Forum for Science, Industry and Business

Sponsored by:     3M 
Search our Site:

 

Mutation discovery may improve treatment for rare brain tumor type

13.01.2014
Study findings could lead to targeted therapies for hard-to-treat craniopharyngiomas

Scientists have identified a mutated gene that causes a type of tenacious, benign brain tumor that can have devastating lifelong effects. Currently, the tumor can only be treated with challenging repeated surgeries and radiation.

The discovery, reported in Nature Genetics, is encouraging, because it may be possible to attack the tumors with targeted drugs already in use for other kinds of tumors, said the investigators from Dana-Farber/Boston Children's Cancer and Blood Disorders Center, Massachusetts General Hospital, and the Broad Institute of MIT and Harvard.

The mutated gene, known as BRAF, was found in almost all samples of tumors called papillary craniopharyngiomas. This is one of two types of craniopharyngiomas—the other being adamantinomatous—that develop in the base of the brain near the pituitary gland, hypothalamus, and optic nerves. The papillary craniopharyngiomas occur mainly in adults; adamantinomatous tumors generally affect children.

The researchers identified a different mutant gene that drives the tumors in children. Drugs that target these adamantinomatous tumors are not yet clinically available, but may be in the future, said the researchers.

"From a clinical perspective, identifying the BRAF mutation in the papillary tumors is really wonderful, because we have drugs that get into the brain and inhibit this pathway," said Sandro Santagata, MD, PhD, a co-senior author of the paper. "Previously, there were no medical treatments—only surgery and radiation—and now we may be able to go from this discovery right to a well-established drug therapy." BRAF inhibitors are currently used in treating malignant melanoma when that mutation is present.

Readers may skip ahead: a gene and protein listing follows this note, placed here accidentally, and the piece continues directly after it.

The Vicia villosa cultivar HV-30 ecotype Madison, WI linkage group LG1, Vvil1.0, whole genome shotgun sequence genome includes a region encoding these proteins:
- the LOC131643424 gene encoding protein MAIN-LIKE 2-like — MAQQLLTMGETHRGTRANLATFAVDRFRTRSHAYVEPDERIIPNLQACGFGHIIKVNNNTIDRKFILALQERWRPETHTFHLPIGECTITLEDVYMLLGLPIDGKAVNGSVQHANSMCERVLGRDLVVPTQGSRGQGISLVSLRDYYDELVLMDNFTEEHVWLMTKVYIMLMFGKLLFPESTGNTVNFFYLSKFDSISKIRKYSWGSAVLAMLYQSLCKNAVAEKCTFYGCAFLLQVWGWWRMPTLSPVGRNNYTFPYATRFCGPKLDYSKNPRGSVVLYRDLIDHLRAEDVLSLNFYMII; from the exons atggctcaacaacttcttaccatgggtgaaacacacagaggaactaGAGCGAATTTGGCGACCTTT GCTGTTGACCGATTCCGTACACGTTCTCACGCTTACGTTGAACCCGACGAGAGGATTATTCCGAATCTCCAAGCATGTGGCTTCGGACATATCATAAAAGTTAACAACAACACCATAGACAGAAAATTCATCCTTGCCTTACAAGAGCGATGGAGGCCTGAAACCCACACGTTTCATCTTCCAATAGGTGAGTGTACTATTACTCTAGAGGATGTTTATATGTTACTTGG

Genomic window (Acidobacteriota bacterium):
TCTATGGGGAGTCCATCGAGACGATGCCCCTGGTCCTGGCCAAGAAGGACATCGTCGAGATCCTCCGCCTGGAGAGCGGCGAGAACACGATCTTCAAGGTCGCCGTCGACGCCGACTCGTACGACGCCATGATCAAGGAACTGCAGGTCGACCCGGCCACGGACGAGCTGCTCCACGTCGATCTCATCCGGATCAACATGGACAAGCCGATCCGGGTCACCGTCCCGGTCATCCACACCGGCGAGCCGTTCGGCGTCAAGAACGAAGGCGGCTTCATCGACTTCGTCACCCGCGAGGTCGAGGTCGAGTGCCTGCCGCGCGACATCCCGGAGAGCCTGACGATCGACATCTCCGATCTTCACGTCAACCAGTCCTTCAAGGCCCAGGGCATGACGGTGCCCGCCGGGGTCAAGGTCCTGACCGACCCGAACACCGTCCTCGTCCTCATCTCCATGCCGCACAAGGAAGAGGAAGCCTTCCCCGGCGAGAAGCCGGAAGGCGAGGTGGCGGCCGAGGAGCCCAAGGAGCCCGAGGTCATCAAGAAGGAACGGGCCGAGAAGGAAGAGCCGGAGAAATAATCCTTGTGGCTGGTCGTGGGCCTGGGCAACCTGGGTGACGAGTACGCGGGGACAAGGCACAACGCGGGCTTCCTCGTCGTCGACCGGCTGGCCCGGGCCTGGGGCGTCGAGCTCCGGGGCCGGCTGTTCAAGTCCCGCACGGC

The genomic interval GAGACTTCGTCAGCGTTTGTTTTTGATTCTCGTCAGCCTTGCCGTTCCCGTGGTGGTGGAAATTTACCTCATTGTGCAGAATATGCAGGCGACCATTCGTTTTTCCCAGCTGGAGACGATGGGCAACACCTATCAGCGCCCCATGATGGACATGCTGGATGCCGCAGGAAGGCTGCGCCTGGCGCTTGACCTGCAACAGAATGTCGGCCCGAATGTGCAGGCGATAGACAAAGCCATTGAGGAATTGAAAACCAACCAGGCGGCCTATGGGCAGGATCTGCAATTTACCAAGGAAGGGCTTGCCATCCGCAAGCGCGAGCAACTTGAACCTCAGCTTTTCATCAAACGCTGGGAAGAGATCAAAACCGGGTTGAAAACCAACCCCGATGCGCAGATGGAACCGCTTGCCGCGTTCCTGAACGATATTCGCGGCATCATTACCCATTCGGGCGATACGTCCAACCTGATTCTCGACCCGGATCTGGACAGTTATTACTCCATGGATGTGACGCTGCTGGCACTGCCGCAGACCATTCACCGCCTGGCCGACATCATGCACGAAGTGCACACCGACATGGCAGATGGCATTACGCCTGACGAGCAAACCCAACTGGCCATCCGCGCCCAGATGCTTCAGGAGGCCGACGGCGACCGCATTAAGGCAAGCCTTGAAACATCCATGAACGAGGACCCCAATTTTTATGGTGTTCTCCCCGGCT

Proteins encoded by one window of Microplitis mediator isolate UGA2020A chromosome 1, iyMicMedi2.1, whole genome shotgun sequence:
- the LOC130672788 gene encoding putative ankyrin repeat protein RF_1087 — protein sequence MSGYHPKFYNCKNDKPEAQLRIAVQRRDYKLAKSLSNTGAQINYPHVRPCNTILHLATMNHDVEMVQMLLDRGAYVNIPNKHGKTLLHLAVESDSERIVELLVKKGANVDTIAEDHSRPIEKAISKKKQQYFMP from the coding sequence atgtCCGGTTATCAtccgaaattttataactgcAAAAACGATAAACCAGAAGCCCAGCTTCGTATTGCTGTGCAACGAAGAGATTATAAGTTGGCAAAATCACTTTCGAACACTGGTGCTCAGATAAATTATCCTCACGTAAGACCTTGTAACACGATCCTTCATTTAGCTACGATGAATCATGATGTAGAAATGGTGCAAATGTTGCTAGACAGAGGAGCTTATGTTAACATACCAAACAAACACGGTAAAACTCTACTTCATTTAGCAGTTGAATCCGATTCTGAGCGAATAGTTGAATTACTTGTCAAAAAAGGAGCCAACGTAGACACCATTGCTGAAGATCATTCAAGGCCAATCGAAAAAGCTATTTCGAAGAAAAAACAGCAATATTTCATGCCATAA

Priscilla Brastianos, MD, co-first author of the study, and Santagata said plans are underway to design a multicenter clinical trial to investigate the efficacy of a BRAF inhibitor in patients with papillary craniopharyngiomas.

Craniopharyngiomas occur in less than one in 100,000 people. They are slow-growing tumors that don't metastasize, but they can cause severe complications, including headaches, visual impairment, hormonal imbalances, obesity and short stature. Even with expert neurosurgery, it is difficult to completely remove the tumors without damaging normal structures, and the tumors often recur.

The investigators were surprised to find that the single mutated BRAF gene was the sole driver of 95 percent of the papillary craniopharyngiomas they analyzed with whole-exome DNA sequencing. "We were really surprised to find that something as simple as a BRAF mutation by itself, rather than multiple mutations, is what drives these tumors," said Santagata.